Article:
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The spread of Christianity in the Roman Empire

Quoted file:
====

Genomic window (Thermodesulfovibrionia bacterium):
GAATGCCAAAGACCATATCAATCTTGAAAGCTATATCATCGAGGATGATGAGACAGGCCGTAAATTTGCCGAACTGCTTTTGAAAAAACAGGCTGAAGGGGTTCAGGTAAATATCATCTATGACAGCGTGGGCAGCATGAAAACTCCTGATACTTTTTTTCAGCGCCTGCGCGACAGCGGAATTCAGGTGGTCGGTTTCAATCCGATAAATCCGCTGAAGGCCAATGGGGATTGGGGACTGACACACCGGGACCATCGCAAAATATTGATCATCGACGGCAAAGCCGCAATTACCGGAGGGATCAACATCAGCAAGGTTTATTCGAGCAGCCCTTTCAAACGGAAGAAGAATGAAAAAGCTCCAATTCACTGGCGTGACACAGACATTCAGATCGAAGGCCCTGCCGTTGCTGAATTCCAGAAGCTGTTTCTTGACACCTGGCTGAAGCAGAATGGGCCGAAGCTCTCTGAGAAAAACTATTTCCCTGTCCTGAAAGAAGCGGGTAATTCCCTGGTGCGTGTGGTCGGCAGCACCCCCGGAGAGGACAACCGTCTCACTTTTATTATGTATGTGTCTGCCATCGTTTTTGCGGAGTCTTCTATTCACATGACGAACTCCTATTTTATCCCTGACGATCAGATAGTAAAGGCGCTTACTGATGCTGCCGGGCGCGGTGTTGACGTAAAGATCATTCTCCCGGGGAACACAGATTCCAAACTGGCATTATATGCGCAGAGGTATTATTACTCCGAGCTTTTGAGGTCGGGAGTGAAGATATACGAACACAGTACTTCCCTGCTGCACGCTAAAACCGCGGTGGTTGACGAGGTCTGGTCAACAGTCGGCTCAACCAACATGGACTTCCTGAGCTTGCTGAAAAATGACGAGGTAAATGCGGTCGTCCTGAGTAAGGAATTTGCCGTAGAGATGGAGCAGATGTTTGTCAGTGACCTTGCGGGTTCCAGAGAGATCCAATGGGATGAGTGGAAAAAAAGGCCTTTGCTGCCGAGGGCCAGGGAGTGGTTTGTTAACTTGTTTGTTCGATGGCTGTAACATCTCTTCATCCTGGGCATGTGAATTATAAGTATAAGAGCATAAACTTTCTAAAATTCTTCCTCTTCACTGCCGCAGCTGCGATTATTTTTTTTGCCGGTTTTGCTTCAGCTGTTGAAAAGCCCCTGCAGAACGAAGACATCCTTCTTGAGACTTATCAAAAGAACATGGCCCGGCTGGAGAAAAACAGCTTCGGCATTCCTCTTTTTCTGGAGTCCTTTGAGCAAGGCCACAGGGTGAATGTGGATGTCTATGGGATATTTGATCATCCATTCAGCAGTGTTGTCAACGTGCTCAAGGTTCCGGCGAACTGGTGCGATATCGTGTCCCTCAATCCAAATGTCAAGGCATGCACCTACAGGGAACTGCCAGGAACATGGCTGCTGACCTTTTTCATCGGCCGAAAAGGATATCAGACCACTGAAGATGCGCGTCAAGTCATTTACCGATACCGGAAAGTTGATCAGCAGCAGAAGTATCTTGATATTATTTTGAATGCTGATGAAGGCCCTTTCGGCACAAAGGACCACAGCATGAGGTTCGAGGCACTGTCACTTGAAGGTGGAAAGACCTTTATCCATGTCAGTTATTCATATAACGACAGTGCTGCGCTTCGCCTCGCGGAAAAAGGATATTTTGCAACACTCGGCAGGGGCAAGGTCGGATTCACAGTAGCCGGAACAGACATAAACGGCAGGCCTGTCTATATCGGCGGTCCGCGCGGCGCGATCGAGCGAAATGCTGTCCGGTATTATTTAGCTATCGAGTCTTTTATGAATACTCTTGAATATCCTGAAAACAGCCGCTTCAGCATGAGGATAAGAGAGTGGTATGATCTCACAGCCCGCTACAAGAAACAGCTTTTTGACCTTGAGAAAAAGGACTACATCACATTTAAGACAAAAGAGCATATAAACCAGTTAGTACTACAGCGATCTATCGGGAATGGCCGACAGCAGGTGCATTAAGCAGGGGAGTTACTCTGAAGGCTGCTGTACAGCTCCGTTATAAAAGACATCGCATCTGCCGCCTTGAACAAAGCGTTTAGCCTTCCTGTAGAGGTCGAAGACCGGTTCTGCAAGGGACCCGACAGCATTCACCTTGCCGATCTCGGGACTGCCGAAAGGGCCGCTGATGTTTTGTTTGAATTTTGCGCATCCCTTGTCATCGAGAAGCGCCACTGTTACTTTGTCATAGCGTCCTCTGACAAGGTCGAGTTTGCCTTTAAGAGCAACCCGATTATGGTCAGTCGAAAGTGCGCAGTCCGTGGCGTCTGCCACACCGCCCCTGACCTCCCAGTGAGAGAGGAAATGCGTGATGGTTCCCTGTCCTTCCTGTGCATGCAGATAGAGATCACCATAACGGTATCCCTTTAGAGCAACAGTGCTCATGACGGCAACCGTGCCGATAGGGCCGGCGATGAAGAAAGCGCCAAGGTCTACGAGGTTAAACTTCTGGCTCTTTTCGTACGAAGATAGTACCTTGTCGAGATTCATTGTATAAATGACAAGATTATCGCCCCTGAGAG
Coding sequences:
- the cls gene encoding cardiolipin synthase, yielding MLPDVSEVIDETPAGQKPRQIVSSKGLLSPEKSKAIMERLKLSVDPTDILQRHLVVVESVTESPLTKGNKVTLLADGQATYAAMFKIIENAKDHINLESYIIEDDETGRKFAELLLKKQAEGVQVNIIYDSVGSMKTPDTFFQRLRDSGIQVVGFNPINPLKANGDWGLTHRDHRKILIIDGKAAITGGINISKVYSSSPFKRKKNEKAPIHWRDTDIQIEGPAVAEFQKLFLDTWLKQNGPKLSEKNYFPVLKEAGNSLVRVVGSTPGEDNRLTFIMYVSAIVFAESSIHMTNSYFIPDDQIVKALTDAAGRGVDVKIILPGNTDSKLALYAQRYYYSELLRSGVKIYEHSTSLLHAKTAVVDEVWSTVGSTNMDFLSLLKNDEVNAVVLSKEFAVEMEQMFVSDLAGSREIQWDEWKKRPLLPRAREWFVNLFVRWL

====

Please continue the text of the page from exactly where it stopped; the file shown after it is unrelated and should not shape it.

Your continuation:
At the beginning of the third century, the execution of Christians was public entertainment in arenas across the Roman Empire. In 203 AD, amongst a small group of Christian prisoners to be put to death in Carthage were Vibia Perpetua and Felicitas. The fearless way these two women faced down their own execution inspired many converts to Christianity, turning a humiliating public death into a victory for their faith. The Romans found this cult of martyrdom strange and confusing, but they could do nothing to hold back the spread of Christianity throughout the Empire. But rather than continuing to outlaw it, the Romans, in typically pragmatic and shrewd fashion, reached out and assimilated the burgeoning religion. Until in 337, the Emperor Constantine himself declared that he was a Christian. First broadcast on 'Andrew Marr's History of the World' on BBC One in October 2012.
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